Pharmacodynamic characterization of rytvela, a novel allosteric anti-inflammatory therapeutic, to prevent preterm birth and improve fetal and neonatal outcomes

Tiffany Habelrih, David Étienne Tremblay, Erica Di Battista, Xin Hou, Allan Reuben, Béatrice Ferri, Sarah Eve Loiselle, France Côté, Pénélope Abram, William D. Lubell, Kelycia B. Leimert, Christiane Quiniou, Sylvie Girard, David M. Olson, Sylvain Chemtob

Research output: Contribution to journalArticlepeer-review


Background: Preterm birth is the leading cause of neonatal morbidity and mortality. Studies have shown that interleukin 1 plays a major role in the pathophysiology of preterm birth by inducing the production of proinflammatory mediators and uterine activation proteins leading to labor. More importantly, uteroplacental inflammation, associated with preterm birth parturition pathways, is detrimental to fetal tissues and leads to long-term sequelae. Our group has developed an allosteric antagonist of the interleukin 1 receptor, rytvela, found to be potent and safe in preventing preterm birth by suppressing inflammation via the inhibition of the mitogen-activated protein kinase pathway while preserving the Nuclear factor kappa B pathway (important in immune vigilance). Rytvela has been shown to inhibit inflammatory up-regulation and uterine activation while preserving fetal development. Objective: This study aimed to further the preclinical development of rytvela by evaluating its optimal dose and minimal duration of treatment to inhibit the inflammatory cascade, prolong gestation, and promote neonatal outcomes. Study Design: Pregnant CD-1 mice were administered with lipopolysaccharide (10 μg, intraperitoneal administration) or interleukin 1 (1 μg/kg, intrauterine administration) on gestational day 16 to induce preterm labor. Rytvela was administered at different doses (0.1, 0.5, 1.0, 2.0, 4.0 mg/kg/d subcutaneously) from gestational days 16 to 18.5. To evaluate the minimal duration of treatment, the mice were administered with rytvela (2 mg/kg/d subcutaneously) for 24, 36, or 48 hours. The rate of prematurity (gestational day <18.5) and neonate survival and weight were evaluated. Gestational tissues were collected at gestational day 17.5 to quantify cytokines, proinflammatory mediators, and uterine activating proteins by real-time quantitative polymerase chain reaction and enzyme-linked immunosorbent assay. The neonatal lungs and intestines were collected from postnatal days 5 to 7 and analyzed by histology. Results: Rytvela exhibited a dose-response profile and achieved maximum efficacy at a dose of 2 mg/kg/d by reducing 70% of lipopolysaccharide-induced preterm births and 60% of interleukin 1β–induced preterm births. In addition, rytvela attained maximum efficacy at a dose of 1 mg/kg/d by increasing neonate survival by up to 65% in both models of preterm birth. Rytvela protected fetuses from inflammatory insult as of 24 hours, preserving lung and intestinal integrity, and prevented preterm birth and fetal mortality by 60% and 50%, respectively, as of 36 hours of treatment. Conclusion: The maximum efficacy of rytvela was achieved at 2 mg/kg/d with improved birth outcomes and prevented inflammatory up-regulation upon 36 hours (only) of treatment. Rytvela exhibited desirable properties for the safe prevention of preterm birth and fetal protection.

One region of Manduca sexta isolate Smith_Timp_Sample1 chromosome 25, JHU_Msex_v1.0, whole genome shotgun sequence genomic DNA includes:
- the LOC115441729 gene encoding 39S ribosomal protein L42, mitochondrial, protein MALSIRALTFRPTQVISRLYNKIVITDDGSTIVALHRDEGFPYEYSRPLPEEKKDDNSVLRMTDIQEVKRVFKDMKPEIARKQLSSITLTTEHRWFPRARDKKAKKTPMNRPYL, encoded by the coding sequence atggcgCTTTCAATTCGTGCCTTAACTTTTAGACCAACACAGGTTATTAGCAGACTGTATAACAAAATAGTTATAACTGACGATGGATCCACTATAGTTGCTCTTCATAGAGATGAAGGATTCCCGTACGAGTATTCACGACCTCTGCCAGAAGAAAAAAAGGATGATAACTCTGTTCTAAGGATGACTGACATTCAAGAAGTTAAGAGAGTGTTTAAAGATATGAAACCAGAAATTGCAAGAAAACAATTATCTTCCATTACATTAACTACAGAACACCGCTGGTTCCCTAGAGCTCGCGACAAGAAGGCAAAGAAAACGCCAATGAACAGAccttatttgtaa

Original languageEnglish (US)
Pages (from-to)467.e1-467.e16
JournalAmerican journal of obstetrics and gynecology
Issue number4
StatePublished - Apr 2023


  • cytokine
  • dose-response
  • duration of treatment
  • fetal protection
  • inflammation
  • interleukin 1
  • neonatal injury
  • neonatal mortality
  • prematurity
  • preterm labor

ASJC Scopus subject areas

  • Obstetrics and Gynecology


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